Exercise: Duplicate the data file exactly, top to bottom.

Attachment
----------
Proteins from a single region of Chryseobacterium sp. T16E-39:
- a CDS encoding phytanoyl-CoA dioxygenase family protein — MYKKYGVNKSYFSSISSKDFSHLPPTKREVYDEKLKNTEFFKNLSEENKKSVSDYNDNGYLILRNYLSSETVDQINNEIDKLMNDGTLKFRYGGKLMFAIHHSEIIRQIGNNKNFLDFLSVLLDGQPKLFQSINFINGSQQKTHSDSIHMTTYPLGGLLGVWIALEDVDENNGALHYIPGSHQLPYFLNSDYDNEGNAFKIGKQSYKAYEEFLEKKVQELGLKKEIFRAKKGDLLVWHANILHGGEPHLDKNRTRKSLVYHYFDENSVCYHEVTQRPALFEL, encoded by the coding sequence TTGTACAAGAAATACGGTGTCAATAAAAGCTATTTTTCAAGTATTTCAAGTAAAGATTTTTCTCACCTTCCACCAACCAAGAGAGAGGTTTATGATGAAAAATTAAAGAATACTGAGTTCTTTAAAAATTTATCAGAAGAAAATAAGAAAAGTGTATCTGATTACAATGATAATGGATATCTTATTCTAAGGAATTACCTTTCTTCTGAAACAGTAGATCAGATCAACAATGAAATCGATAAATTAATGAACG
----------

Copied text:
Proteins from a single region of Chryseobacterium sp. T16E-39:
- a CDS encoding phytanoyl-CoA dioxygenase family protein — MYKKYGVNKSYFSSISSKDFSHLPPTKREVYDEKLKNTEFFKNLSEENKKSVSDYNDNGYLILRNYLSSETVDQINNEIDKLMNDGTLKFRYGGKLMFAIHHSEIIRQIGNNKNFLDFLSVLLDGQPKLFQSINFINGSQQKTHSDSIHMTTYPLGGLLGVWIALEDVDENNGALHYIPGSHQLPYFLNSDYDNEGNAFKIGKQSYKAYEEFLEKKVQELGLKKEIFRAKKGDLLVWHANILHGGEPHLDKNRTRKSLVYHYFDENSVCYHEVTQRPALFEL, encoded by the coding sequence TTGTACAAGAAATACGGTGTCAATAAAAGCTATTTTTCAAGTATTTCAAGTAAAGATTTTTCTCACCTTCCACCAACCAAGAGAGAGGTTTATGATGAAAAATTAAAGAATACTGAGTTCTTTAAAAATTTATCAGAAGAAAATAAGAAAAGTGTATCTGATTACAATGATAATGGATATCTTATTCTAAGGAATTACCTTTCTTCTGAAACAGTAGATCAGATCAACAATGAAATCGATAAATTAATGAACG